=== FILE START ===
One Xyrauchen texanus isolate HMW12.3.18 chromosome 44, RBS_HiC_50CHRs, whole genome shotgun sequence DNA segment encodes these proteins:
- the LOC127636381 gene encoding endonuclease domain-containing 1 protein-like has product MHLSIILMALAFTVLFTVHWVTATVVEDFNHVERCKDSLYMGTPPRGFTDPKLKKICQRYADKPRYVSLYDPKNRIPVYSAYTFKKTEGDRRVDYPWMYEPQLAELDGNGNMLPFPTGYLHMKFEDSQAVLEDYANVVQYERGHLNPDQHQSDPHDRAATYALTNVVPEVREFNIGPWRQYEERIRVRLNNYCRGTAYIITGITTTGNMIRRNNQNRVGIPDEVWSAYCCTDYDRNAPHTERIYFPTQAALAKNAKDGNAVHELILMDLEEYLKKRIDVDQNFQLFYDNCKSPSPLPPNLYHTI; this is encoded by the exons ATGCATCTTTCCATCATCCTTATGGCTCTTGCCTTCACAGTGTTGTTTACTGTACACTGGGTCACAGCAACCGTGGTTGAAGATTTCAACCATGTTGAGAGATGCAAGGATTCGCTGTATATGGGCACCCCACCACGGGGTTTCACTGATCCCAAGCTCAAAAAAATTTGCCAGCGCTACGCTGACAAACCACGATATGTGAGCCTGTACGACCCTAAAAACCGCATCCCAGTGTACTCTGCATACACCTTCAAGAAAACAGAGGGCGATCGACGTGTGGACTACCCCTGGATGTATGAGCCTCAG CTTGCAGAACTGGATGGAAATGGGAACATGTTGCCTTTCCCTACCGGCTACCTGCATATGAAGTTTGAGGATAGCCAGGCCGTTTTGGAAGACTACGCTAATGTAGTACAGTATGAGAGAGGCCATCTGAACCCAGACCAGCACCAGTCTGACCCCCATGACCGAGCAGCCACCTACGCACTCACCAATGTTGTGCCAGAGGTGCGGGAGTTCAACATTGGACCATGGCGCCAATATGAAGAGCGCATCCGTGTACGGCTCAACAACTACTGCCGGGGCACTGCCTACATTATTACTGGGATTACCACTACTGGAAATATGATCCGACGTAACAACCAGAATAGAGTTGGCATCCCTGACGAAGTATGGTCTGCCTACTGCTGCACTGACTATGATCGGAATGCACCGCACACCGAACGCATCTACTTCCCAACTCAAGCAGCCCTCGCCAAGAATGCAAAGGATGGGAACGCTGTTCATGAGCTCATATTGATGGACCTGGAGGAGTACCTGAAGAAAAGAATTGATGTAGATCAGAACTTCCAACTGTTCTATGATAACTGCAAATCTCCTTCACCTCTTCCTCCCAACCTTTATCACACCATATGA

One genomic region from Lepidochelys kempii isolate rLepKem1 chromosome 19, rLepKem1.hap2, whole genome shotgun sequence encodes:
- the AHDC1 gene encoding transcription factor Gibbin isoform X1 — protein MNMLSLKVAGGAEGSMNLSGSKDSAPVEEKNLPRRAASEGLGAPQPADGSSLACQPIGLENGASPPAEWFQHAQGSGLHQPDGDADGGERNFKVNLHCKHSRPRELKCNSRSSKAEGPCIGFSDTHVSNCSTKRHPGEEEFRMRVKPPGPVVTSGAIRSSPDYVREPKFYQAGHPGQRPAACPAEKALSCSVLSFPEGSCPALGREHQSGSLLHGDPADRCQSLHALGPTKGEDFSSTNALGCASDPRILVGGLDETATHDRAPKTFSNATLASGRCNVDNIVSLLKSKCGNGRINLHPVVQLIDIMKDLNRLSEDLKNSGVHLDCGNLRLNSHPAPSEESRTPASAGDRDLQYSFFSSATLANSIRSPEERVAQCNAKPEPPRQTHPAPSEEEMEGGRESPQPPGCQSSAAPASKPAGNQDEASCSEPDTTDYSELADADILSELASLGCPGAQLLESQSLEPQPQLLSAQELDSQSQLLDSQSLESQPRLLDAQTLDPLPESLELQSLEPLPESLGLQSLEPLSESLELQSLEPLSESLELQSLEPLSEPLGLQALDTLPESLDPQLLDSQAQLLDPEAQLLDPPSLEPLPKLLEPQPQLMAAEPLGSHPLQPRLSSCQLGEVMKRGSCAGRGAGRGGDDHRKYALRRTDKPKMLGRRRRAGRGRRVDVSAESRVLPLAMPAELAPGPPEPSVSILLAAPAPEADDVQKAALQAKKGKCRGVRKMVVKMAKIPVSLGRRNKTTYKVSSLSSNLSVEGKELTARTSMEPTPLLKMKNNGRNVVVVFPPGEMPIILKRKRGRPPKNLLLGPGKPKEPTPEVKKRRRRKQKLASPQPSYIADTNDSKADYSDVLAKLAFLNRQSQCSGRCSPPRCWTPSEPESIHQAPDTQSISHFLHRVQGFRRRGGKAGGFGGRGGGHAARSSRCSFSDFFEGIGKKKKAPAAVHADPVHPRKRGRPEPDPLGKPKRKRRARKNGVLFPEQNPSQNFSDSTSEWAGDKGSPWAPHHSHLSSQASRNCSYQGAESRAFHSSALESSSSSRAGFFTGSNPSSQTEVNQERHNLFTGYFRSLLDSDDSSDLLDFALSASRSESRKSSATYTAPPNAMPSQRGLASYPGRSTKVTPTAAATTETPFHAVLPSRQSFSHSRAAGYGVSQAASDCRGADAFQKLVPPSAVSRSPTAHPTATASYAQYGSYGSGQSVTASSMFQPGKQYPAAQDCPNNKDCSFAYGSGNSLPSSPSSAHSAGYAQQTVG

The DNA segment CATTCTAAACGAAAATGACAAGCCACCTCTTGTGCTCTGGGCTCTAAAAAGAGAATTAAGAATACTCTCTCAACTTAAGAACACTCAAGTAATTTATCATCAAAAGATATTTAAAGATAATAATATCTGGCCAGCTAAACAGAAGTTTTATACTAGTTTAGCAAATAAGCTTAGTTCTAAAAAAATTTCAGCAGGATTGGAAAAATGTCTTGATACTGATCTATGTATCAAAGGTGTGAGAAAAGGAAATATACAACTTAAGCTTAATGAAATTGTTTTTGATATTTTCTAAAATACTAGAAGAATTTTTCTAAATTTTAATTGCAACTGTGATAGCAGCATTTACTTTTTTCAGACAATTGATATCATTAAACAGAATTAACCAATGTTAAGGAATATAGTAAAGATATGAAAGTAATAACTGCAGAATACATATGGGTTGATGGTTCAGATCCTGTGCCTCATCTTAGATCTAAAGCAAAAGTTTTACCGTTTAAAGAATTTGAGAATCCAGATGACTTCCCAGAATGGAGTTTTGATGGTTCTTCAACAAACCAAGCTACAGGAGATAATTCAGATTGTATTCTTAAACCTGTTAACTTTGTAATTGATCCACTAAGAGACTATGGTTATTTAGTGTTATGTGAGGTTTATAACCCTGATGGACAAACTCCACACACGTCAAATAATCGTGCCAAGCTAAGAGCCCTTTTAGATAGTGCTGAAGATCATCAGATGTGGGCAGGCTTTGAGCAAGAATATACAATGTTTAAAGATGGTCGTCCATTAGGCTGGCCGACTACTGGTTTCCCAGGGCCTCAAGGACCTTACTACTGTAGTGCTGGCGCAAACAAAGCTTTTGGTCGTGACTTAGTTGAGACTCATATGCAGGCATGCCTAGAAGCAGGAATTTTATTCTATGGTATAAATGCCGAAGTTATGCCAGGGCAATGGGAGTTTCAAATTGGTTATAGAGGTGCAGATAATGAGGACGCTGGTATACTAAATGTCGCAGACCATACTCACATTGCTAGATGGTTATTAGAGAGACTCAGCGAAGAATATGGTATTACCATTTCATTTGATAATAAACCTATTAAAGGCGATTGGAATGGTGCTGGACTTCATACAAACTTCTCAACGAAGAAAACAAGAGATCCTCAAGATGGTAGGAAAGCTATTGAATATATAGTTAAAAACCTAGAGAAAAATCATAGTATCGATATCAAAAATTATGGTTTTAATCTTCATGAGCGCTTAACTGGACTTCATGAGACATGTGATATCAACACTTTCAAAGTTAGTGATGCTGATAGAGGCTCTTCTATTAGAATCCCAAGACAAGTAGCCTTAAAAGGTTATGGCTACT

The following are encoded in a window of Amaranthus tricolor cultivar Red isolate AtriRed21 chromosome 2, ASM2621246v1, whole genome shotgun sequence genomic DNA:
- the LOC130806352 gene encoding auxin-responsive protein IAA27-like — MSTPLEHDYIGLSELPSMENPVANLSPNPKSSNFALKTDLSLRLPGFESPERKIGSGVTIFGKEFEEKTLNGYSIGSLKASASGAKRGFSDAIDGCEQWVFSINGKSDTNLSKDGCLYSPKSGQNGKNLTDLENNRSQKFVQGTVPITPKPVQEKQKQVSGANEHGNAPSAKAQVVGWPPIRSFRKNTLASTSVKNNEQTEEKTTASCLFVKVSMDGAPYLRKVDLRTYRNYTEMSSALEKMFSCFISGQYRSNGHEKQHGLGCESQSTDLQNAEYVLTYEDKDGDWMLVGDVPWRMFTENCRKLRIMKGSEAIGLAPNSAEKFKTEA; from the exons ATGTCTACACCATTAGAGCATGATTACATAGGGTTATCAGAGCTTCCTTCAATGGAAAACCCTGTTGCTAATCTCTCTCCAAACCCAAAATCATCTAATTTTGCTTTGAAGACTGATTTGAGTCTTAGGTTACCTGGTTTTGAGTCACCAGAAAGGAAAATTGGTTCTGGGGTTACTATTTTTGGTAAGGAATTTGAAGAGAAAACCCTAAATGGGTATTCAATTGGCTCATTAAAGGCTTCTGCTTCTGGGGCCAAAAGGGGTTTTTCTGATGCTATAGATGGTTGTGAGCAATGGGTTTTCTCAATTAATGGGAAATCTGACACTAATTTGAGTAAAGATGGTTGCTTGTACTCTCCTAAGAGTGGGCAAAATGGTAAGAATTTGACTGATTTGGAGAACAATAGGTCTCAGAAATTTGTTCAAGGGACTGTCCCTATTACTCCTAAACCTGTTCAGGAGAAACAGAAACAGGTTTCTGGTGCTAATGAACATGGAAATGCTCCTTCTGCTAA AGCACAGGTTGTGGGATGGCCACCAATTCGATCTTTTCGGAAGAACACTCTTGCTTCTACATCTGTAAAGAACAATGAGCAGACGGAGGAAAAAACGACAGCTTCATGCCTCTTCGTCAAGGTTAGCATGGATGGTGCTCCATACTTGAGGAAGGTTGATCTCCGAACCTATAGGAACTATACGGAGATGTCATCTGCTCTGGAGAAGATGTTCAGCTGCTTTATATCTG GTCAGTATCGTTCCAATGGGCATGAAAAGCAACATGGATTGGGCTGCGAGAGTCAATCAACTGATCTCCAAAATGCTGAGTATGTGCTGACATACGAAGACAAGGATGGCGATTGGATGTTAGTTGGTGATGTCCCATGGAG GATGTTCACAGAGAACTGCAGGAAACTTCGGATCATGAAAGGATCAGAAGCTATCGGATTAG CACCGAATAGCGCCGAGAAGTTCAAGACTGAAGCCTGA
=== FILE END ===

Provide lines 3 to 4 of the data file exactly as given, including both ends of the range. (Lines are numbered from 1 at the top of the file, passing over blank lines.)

One genomic region from Lepidochelys kempii isolate rLepKem1 chromosome 19, rLepKem1.hap2, whole genome shotgun sequence encodes:
- the AHDC1 gene encoding transcription factor Gibbin isoform X1 — protein MNMLSLKVAGGAEGSMNLSGSKDSAPVEEKNLPRRAASEGLGAPQPADGSSLACQPIGLENGASPPAEWFQHAQGSGLHQPDGDADGGERNFKVNLHCKHSRPRELKCNSRSSKAEGPCIGFSDTHVSNCSTKRHPGEEEFRMRVKPPGPVVTSGAIRSSPDYVREPKFYQAGHPGQRPAACPAEKALSCSVLSFPEGSCPALGREHQSGSLLHGDPADRCQSLHALGPTKGEDFSSTNALGCASDPRILVGGLDETATHDRAPKTFSNATLASGRCNVDNIVSLLKSKCGNGRINLHPVVQLIDIMKDLNRLSEDLKNSGVHLDCGNLRLNSHPAPSEESRTPASAGDRDLQYSFFSSATLANSIRSPEERVAQCNAKPEPPRQTHPAPSEEEMEGGRESPQPPGCQSSAAPASKPAGNQDEASCSEPDTTDYSELADADILSELASLGCPGAQLLESQSLEPQPQLLSAQELDSQSQLLDSQSLESQPRLLDAQTLDPLPESLELQSLEPLPESLGLQSLEPLSESLELQSLEPLSESLELQSLEPLSEPLGLQALDTLPESLDPQLLDSQAQLLDPEAQLLDPPSLEPLPKLLEPQPQLMAAEPLGSHPLQPRLSSCQLGEVMKRGSCAGRGAGRGGDDHRKYALRRTDKPKMLGRRRRAGRGRRVDVSAESRVLPLAMPAELAPGPPEPSVSILLAAPAPEADDVQKAALQAKKGKCRGVRKMVVKMAKIPVSLGRRNKTTYKVSSLSSNLSVEGKELTARTSMEPTPLLKMKNNGRNVVVVFPPGEMPIILKRKRGRPPKNLLLGPGKPKEPTPEVKKRRRRKQKLASPQPSYIADTNDSKADYSDVLAKLAFLNRQSQCSGRCSPPRCWTPSEPESIHQAPDTQSISHFLHRVQGFRRRGGKAGGFGGRGGGHAARSSRCSFSDFFEGIGKKKKAPAAVHADPVHPRKRGRPEPDPLGKPKRKRRARKNGVLFPEQNPSQNFSDSTSEWAGDKGSPWAPHHSHLSSQASRNCSYQGAESRAFHSSALESSSSSRAGFFTGSNPSSQTEVNQERHNLFTGYFRSLLDSDDSSDLLDFALSASRSESRKSSATYTAPPNAMPSQRGLASYPGRSTKVTPTAAATTETPFHAVLPSRQSFSHSRAAGYGVSQAASDCRGADAFQKLVPPSAVSRSPTAHPTATASYAQYGSYGSGQSVTASSMFQPGKQYPAAQDCPNNKDCSFAYGSGNSLPSSPSSAHSAGYAQQTVG